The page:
No ferries sail to Imrali, a prison island in the Sea of Marmara, southwest of Istanbul. Lawyers and other visitors who wish to make the one-hour crossing need special permits and travel by military boat. Masked Special Forces guard the docks, and visitors submit to strict security checks. The island has exactly one prisoner: Abdullah Öcalan, 58, leader of the banned Kurdistan People's Congress (PKK) and Turkey's Public Enemy Number One, serves his life sentence here.
Turkish authorities believe a string of recent attacks on tourist destinations in Turkey can be traced back to Öcalan, although his separatist party renounces killing civilians. Confinement on an island, in any case, has done nothing to damage his mystique. Thousands of PKK supporters revere him as an idol; Kurdish solidarity committees organize campaigns throughout Europe for the man they call "Apo," and the PKK even declared 2006 the "Year of Mass Support for President Apo."
And then there are the Kurdistan Liberation Hawks (TAK), the radical splinter group whose members are willing to murder for Apo. Last week the TAK -- which has nothing, officially, to do with the PKK -- carried out a series of attacks on tourist targets at beach resorts in southern Turkey and in Istanbul. Three people were killed in Antalya, and almost a hundred were injured. The influential Turkish columnist Mehmet Ali Birand warned that Kurdish terrorism was entering a "new, dangerous phase."
"As long as Apo is still being held by the fascist Turkish government," the extremists said in a statement, "our attacks will continue." They threatened to turn all of Turkey into "hell" and warned tourists against travelling there.
But what do they want? Do these terrorists believe that they can bomb Öcalan out of jail? A court in Ankara only recently ruled against a retrial despite the European Court of Human Rights describing the original Öcalan trial as "unfair."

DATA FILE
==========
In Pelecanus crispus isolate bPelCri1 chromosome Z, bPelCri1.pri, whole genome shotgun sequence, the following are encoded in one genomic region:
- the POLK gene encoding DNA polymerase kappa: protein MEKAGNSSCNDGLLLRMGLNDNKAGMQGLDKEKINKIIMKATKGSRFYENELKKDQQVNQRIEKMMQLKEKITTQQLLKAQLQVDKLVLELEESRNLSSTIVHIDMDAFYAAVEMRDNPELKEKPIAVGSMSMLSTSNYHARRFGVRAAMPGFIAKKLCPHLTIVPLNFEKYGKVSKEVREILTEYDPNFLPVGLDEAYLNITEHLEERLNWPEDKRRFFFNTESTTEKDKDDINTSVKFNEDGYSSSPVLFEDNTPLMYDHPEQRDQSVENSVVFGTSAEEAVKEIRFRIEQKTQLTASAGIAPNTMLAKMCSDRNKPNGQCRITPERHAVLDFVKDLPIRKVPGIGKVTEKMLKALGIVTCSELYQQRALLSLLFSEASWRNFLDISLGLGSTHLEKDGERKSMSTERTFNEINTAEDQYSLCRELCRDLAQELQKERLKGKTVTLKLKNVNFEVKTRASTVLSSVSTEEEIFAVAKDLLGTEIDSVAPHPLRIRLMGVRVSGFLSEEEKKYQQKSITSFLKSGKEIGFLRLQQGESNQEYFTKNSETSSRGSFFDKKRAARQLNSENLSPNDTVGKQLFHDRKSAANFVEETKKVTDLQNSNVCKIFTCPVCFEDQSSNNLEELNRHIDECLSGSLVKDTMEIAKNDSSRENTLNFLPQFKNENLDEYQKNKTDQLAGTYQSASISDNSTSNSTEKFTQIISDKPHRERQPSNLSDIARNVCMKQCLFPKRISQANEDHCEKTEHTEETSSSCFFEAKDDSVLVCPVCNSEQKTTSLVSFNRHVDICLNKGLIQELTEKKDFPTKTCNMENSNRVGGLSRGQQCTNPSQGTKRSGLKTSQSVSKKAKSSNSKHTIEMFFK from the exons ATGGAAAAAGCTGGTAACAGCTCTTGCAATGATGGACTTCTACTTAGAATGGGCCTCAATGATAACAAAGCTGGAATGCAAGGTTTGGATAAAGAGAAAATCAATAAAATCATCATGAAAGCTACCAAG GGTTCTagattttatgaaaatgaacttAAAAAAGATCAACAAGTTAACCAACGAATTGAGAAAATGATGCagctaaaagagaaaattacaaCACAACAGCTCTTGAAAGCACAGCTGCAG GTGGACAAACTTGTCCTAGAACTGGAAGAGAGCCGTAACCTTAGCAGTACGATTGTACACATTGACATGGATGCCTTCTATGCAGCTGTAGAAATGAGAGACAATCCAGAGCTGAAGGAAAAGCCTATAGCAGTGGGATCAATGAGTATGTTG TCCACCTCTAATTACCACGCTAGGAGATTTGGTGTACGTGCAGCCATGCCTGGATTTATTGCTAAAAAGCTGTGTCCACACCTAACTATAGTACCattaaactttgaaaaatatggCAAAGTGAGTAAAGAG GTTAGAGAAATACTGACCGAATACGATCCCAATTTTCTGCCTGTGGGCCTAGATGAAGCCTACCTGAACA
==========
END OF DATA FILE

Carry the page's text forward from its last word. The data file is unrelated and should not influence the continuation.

Probing the Roots of Terrorism
Turkish security authorities now want to work out who's behind the TAK bombers and what role Öcalan's PKK is playing. Despite his incarceration, they are pretty sure Öcalan still pulls the strings. They believe he passes orders to the outside world through his lawyers.
The PKK, which used to be called the Kurdistan Workers' Party but renamed itself after Öcalan's arrest, has condemned the recent bomb attacks and expressed sympathy for the victims. It behaves as if it had nothing to do with the "Liberation Hawks." However, Turkish politicians like Abdurrahman Kurt, chair of the conservative Justice and Development Party in Diyarbakir province and himself a Kurd, thinks the TAK is just a particularly militant wing of the PKK. "Its a tactic," he says. "The PKK says it wants to use political means, and meanwhile it leaves the TAK to go on bombing." The PKK is trying to make itself a compelling negotiation partner. "Their message is: If you talk to us, we can stop the extremists."
It is striking that the first time the TAK carried out any attacks -- the bombing of two small hotels in Istanbul in 2004 -- was shortly after the PKK had renounced their 1999 cease-fire. While the PKK militia have been concentrating on military targets since then, the TAK has deliberately targeted civilians -- tourists in particular.
So far the police have managed to arrest only one suspected terrorist. He intended to carry out an attack on the port city of Izmir, obviously to coincide with the attacks in Antalya and Mararis. He is said to be a PKK member who admits to having trained at a PKK camp in northern Iraq. Investigators found 2.5 kilograms (about five pounds) of Semtex explosives in his apartment. He wanted to set off the incendiary device, made from a camping gas cylinder, in the city's exhibition center.
But Öcalan, the prisoner of Imrali, has made a few friendly noises. He's indicated that he would be prepared to call for a cease-fire if the government in Ankara made certain legal promises. The PKK, he says, would even be prepared to hand over its weapons. One of the demands is that "Kurdish identity" should be anchored in the constitution. The Kurds want to be "citizens of Turkey" -- which would represent a rejection of the old aspiration for a separate Kurdistan.
Prime Minister Tayyip Erdogan has met the PKK offer with silence. His government will stick to its principle of no dialogue with terrorists. It knows that many Kurds in the southeast also want an end to the violence. The distinguished Kurdish politician Serafettin Elçi publicly attacked the PKK recently, calling it a "source of despair."
The violence has been going on for 22 years. "Our afflicted region," says the Kurdish writer Seyhmus Diken, "is tired of fighting."